• City of Cambridge Maryland
  • City of Cambridge Maryland
  • City of Cambridge Maryland
  • City of Cambridge Maryland
  • City of Cambridge Maryland
  • City of Cambridge Maryland
  • City of Cambridge Maryland
  • City of Cambridge Maryland
  • City of Cambridge Maryland
  • City of Cambridge Maryland
  • City of Cambridge Maryland
  • City of Cambridge Maryland
  • City of Cambridge Maryland
  • City of Cambridge Maryland
  • City of Cambridge Maryland
  • City of Cambridge Maryland
  • City of Cambridge Maryland
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City Council Minutes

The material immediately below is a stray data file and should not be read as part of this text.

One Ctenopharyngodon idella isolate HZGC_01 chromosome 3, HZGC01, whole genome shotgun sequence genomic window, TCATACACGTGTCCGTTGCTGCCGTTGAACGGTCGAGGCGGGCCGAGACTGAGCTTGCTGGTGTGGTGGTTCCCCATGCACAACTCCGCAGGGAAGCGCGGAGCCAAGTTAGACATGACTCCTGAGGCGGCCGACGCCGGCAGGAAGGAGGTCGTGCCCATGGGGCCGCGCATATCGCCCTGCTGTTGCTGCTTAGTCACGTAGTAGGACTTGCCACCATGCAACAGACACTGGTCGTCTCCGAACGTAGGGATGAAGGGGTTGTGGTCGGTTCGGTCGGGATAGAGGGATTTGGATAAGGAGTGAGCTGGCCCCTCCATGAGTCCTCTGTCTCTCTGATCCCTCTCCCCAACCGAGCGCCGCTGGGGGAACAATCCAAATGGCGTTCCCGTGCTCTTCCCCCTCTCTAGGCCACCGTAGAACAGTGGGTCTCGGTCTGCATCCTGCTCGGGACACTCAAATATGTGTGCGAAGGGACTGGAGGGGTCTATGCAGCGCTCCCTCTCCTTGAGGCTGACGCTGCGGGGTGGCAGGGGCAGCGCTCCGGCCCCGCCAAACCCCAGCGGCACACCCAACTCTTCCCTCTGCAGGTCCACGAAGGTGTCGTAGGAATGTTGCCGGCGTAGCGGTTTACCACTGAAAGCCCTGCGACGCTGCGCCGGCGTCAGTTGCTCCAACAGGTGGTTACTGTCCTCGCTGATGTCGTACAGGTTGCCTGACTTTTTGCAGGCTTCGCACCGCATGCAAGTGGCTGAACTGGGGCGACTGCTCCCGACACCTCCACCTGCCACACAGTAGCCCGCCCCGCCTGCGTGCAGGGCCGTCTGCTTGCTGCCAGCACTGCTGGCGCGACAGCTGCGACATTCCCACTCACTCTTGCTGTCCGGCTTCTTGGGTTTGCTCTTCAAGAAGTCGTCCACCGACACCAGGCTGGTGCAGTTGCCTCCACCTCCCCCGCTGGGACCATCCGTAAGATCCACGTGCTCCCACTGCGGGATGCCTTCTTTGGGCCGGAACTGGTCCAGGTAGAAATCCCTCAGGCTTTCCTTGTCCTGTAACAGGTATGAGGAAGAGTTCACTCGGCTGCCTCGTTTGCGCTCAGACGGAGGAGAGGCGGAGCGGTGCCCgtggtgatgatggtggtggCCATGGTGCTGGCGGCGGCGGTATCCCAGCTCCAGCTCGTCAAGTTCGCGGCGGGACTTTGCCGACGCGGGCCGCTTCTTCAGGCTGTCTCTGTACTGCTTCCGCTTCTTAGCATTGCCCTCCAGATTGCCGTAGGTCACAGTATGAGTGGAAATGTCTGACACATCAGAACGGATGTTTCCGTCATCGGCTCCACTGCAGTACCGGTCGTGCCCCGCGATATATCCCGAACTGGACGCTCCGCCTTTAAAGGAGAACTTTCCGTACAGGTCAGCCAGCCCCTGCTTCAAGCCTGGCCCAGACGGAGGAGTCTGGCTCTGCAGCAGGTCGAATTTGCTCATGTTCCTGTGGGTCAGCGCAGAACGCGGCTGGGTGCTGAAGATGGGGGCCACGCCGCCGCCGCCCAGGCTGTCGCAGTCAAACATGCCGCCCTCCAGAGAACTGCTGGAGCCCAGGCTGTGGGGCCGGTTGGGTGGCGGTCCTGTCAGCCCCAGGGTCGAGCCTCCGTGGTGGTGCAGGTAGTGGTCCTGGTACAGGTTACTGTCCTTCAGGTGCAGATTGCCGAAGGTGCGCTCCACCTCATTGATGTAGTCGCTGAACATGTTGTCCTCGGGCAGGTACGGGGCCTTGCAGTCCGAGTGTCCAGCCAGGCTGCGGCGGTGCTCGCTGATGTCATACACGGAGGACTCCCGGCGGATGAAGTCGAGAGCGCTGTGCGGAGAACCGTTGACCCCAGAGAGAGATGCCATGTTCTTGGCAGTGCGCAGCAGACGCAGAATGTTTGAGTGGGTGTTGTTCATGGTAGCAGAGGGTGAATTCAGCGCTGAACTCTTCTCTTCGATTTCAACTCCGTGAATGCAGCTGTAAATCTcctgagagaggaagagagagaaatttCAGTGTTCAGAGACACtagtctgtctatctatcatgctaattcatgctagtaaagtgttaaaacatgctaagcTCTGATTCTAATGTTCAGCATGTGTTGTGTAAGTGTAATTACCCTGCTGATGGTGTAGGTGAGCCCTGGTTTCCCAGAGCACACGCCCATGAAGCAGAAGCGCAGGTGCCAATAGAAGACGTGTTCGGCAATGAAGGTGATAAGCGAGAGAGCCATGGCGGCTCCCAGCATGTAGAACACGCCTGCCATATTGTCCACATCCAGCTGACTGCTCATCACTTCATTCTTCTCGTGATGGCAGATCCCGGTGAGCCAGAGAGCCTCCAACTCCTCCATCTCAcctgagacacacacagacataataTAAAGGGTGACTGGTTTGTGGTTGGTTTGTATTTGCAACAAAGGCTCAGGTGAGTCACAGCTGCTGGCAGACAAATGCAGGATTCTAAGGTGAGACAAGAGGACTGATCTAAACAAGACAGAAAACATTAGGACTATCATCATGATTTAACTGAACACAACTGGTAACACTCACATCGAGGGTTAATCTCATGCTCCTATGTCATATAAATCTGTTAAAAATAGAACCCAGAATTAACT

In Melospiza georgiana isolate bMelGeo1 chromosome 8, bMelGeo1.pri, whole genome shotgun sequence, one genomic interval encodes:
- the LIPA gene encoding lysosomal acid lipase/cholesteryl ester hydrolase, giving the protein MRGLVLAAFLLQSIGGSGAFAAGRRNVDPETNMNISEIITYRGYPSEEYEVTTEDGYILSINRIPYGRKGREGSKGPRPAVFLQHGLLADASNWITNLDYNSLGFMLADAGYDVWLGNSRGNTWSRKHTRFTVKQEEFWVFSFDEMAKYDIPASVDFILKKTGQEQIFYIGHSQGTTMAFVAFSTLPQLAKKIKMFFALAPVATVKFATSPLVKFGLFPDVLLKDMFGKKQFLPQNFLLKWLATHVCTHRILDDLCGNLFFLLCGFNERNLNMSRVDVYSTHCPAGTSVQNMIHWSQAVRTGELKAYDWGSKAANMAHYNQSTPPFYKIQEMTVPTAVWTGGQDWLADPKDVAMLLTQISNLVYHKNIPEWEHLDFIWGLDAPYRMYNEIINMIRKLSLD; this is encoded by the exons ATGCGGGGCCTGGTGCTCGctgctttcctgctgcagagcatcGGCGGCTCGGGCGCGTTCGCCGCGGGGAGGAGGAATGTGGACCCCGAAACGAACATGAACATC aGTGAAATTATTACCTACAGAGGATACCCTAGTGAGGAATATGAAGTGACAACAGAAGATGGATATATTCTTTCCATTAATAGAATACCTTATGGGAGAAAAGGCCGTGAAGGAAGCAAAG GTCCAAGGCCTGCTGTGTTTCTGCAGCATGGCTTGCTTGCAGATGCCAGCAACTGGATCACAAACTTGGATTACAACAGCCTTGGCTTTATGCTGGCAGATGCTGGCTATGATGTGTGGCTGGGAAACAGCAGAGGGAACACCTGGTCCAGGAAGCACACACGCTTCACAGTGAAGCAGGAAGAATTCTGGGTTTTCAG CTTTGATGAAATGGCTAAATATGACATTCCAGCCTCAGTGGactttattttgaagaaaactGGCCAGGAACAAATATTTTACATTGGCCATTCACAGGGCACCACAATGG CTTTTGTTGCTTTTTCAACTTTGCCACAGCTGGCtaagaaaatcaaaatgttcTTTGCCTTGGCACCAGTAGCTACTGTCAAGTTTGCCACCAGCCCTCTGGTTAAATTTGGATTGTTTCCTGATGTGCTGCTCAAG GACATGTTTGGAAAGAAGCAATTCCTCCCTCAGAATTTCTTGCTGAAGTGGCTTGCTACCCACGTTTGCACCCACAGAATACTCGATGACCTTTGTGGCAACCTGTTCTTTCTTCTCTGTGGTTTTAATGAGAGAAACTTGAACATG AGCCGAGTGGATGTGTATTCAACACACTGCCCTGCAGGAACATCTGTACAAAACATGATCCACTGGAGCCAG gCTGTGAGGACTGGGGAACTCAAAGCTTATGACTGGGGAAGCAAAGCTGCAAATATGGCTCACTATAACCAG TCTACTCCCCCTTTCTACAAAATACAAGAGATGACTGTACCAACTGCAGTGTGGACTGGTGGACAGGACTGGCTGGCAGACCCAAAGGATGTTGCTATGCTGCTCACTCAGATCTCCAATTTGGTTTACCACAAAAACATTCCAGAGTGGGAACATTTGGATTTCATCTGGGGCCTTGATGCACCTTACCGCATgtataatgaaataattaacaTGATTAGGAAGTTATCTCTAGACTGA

August 27, 2007

Cambridge Maryland SealMINUTES

Council Meeting

August 27, 2007


The City Council met in regular session on Monday, August 27, 2007 in Council Chambers. A quorum being present, Mayor Cleveland L. Rippons called the meeting to order at 7:00 p.m. Those Commissioners in attendance were Commissioners Knox, Sydnor, Cephas, Brooks, and Travers.

Ed Kinnamon led in the Lord's Prayer. Commissioner Travers led in the Pledge of Allegiance. Commissioner Knox made a motion to approve the minutes of the August 14, 2007 Council meeting as distributed. Commissioner Travers seconded the motion. The motion was passed unanimously.